Octave GNU Octave is a high-level interpreted language, primarily intended for numerical computations. It provides capabilities for the numerical solution of linear and nonlinear problems, and for performing other numerical experiments. It also provides extensive graphics capabilities for data visualization and manipulation. Octave is normally used through its interactive command line interface, but it can also be used to write non-interactive programs. Octave is distributed under the terms of the GNU General Public License. March 7, 2014 — Octave 3.8.1 Released Version 3.8.1 is a bug fixing release and is now available for download. One of the biggest new features for the Octave 3.8.x release series is a graphical user interface. Given the length of time and the number of bug fixes and improvements since the last major release Octave, we also decided against delaying the release any longer. We need your help. We hope you find Octave to be useful. February 26, 2013 — Google Summer of Code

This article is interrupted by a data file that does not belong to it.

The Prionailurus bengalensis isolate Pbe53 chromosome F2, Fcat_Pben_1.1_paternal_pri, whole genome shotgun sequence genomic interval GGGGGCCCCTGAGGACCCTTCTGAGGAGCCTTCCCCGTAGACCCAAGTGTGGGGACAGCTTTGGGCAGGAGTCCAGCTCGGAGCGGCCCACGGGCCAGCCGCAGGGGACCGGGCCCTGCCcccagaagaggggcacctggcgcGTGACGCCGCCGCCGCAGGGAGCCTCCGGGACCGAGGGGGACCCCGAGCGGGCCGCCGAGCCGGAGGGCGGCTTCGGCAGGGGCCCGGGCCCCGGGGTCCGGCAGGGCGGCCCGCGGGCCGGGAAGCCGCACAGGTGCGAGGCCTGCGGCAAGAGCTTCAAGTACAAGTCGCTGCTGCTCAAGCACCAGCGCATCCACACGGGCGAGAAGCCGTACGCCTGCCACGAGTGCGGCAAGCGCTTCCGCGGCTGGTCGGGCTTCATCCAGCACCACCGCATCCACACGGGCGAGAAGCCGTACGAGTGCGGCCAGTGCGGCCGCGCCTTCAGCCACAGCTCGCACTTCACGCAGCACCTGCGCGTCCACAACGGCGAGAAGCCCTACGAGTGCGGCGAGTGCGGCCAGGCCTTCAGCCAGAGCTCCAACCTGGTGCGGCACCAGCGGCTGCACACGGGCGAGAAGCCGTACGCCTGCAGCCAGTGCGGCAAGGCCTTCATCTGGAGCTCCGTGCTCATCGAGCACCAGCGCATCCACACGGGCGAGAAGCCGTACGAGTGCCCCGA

About Scratch - Scratch Wiki Who Uses Scratch? Scratch is designed especially for ages 8 to 16, but is used by people of all ages. Millions of people are creating Scratch projects in a wide variety of settings, including homes, schools, museums, libraries, and community centers. Around the World Scratch is used in more than 150 different countries and available in more than 40 languages. Quotes The Scratch Team has received many emails from youth, parents, and educators expressing thanks for Scratch. Learn More About Scratch Learn to Code, Code to Learn The ability to code computer programs is an important part of literacy in today’s society. Scratch in Schools Students are learning with Scratch at all levels (from elementary school to college) and across disciplines (such as math, computer science, language arts, social studies). Research The MIT Scratch Team and collaborators are researching how people use and learn with Scratch (for an introduction, see Scratch: Programming for All). Support and Funding